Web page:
Similarly, so-called "free speech zones" are described by the committee as "oxymoronically named locations" that are marketed as areas where students can speak their mind and protest, but "effectively prohibit free speech anywhere outside the zone. The "free speech zones" are often reportedly small and in areas that are out of the way, which the congressional committee said actually adds more restrictions to free speech. 

In addition, students are sometimes only allowed to use the free speech zones after they pre-register an event with an administrator, often days or weeks in advance or adhere to strict time limits on their activities.


"These zones are clearly illegal," the report stated. "Our Constitution does not split the nation between ‘free speech zones’ and ‘non-free speech zones.’ Subject to reasonable content and viewpoint neutral time, place, and manner restrictions, all public spaces in America should be free-expression areas, including our colleges and universities."

Another concern outlined in the report highlighted security fees that are sometimes assessed when a speaker deemed controversial visits campus. 

"Supreme Court has held that varying the amount of security fees because of the anticipated hostility to speech is unconstitutional," according to the report. "A student or student group who is being asked to pay a security fee to host a speaker cannot receive a drastically different security fee assessment than another student or student group on the basis that their event might draw protest."

Campus Reform Man on the street

More than 60% of students believe the political and social climate on their college campus prevents people from freely expressing their opinions, an increase of almost 10% in the past two years.  (Screenshot/YouTube/Campus Reform)

Other free speech infringements detailed included political litmus tests, which are sometimes met with academic or professional consequences for students and faculty if they failure to adopt the prescribed opinion and diversity statements where prospective hires are required to answer questions regarding their commitment to the ideology and practice of diversity, equity, and inclusion.

The threat of being "canceled," socially ostracized or shouted down has led to more than 60% of students to worry that their reputation could be damaged because of something they said, while over 20% of students admitted to self-censorship. The National Association of Scholars has recorded 250 instances of cancelation of students and faculty in its cancel culture database with issues like abortion, gun control, law enforcement and race among the most difficult subjects to discuss freely on campus.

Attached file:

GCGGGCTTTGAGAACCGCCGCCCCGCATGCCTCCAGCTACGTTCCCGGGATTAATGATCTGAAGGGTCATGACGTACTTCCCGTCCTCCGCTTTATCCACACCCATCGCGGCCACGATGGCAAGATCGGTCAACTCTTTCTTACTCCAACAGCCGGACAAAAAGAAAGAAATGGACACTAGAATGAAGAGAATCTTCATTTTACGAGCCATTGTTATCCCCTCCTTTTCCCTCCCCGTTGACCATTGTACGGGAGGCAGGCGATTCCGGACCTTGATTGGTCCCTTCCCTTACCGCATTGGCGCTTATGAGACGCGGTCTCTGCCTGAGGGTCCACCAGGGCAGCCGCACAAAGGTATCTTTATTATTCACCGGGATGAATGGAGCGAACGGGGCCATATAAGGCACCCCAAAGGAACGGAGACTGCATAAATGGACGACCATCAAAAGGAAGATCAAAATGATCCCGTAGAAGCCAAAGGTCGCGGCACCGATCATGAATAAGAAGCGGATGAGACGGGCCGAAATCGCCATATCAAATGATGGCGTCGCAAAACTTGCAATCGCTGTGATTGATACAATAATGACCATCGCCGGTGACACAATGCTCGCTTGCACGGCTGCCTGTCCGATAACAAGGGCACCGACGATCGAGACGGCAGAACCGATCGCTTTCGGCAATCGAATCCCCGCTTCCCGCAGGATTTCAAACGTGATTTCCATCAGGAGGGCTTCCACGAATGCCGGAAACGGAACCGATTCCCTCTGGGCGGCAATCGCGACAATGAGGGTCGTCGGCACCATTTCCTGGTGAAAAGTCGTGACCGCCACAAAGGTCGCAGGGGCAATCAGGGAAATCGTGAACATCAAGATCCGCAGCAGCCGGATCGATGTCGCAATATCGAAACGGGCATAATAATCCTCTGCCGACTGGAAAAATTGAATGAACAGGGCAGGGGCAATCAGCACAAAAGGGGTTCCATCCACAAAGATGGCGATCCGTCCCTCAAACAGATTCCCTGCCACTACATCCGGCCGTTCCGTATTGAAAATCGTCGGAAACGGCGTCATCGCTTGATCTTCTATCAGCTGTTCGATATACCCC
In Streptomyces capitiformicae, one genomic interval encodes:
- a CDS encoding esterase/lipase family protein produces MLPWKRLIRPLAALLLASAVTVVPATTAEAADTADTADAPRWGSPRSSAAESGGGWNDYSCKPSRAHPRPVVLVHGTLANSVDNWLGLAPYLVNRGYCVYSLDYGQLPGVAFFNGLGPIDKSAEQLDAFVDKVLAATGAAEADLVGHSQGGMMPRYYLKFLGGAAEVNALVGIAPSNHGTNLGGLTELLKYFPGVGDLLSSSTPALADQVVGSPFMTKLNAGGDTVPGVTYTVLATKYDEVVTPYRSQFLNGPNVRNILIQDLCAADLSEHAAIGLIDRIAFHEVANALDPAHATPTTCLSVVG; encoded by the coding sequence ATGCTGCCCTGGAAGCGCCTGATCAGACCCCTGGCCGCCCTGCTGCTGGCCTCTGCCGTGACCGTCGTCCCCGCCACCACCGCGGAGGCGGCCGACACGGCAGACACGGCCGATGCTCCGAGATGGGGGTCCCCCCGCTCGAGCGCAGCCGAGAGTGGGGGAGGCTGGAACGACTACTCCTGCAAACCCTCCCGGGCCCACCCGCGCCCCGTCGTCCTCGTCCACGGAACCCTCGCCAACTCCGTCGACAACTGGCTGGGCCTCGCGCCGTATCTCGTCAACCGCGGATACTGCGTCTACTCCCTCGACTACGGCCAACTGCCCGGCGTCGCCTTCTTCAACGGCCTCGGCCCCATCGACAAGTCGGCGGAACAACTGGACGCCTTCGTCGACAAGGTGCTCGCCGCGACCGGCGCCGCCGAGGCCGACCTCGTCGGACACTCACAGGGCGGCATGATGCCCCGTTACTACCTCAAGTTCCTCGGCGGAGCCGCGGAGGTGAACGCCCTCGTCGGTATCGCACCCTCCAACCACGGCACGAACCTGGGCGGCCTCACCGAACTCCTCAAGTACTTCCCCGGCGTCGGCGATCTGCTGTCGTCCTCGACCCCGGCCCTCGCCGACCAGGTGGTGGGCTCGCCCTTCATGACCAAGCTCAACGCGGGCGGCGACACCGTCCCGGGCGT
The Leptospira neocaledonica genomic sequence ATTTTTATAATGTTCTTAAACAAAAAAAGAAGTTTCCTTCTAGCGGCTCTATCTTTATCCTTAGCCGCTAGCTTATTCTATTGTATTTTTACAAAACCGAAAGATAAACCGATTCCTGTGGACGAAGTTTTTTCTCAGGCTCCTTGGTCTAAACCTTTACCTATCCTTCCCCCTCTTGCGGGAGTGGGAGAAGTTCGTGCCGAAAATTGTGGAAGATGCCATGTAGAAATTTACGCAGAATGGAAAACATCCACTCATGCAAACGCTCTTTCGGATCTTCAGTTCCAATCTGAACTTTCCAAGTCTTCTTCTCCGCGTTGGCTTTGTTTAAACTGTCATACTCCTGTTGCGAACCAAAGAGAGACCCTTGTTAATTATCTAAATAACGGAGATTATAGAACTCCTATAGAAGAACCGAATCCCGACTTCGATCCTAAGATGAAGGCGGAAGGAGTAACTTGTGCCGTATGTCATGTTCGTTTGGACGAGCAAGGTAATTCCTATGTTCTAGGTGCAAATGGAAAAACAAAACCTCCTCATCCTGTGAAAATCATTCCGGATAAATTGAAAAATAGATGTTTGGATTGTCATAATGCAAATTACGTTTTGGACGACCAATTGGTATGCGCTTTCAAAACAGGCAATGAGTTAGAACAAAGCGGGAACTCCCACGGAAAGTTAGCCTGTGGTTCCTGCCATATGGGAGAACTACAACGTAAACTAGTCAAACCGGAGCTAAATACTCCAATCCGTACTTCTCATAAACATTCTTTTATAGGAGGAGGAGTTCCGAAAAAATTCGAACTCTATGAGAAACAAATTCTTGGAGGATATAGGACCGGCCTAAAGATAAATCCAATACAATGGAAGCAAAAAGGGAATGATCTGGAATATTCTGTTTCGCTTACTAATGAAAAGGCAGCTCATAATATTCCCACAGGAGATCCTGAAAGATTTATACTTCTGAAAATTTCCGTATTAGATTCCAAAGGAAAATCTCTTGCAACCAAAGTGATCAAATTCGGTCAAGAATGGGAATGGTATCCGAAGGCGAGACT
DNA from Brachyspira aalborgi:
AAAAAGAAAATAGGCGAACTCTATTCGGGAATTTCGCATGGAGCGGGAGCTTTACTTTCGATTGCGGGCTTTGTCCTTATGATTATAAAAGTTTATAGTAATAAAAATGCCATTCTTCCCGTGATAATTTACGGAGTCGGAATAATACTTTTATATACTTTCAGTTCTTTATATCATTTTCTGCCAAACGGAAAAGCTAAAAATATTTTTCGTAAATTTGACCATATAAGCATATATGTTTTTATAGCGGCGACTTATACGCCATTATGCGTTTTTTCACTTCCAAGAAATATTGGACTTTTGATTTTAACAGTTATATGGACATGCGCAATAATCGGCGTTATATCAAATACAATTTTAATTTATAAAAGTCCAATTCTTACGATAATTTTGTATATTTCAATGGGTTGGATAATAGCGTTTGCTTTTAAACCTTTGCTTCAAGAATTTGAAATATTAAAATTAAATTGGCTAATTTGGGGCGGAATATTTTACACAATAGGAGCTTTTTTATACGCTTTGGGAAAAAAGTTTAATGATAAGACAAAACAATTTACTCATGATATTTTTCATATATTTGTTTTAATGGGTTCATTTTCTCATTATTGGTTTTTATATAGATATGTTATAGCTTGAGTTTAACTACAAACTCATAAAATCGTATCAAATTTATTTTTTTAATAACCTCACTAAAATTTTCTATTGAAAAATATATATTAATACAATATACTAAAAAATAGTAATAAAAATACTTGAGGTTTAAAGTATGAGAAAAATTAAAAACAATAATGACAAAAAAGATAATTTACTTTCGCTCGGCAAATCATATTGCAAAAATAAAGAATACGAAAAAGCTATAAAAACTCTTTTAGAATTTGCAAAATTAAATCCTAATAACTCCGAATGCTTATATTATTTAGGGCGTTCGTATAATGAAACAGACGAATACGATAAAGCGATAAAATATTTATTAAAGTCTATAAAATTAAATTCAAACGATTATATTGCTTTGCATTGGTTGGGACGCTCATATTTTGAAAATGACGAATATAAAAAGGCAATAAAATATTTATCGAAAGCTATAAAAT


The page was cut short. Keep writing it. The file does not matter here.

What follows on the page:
The report suggested that universities adopt "free speech statements," where public and private universities commit themselves to protecting the free expression of their students and faculty, citing the "Chicago Statement" which came out of the University of Chicago in 2014 and signaled commitment to the freedom of speech, as a great example. 

Students on college campus

Over twenty U.S. states have enacted legislation to protect the First Amendment on college campuses, but congressional Republicans argued in the report that current legislation doesn't go far enough in protecting free speech.  (Jane Tyska/Digital First Media/East Bay Times)

While 23 states have enacted legislation to protect the First Amendment on college campuses, the report argued that current legislation doesn't provide enough protection for the constitutional rights of postsecondary students and faculty.  


House Republicans offered potential legislative solutions to further protect expressive rights on college campuses that they believe consider how government power can promote free speech appropriately without infringing on other important rights or "enlarging already bloated bureaucracies."

The report specifically mentioned two pieces of potential legislation, Rep. Greg Murphy's, R-N.C., Campus Free Speech Restoration Act, which condemns universities for compelling students to believe in certain political or social ideologies during the admission process or faculty hiring and Rep. Elise Stefanik's, R-N.Y., Restoring Academic Freedom on Campus Act, which would require all Title IV-funded schools to end the use of political tests in admission, hiring, and promotion processes.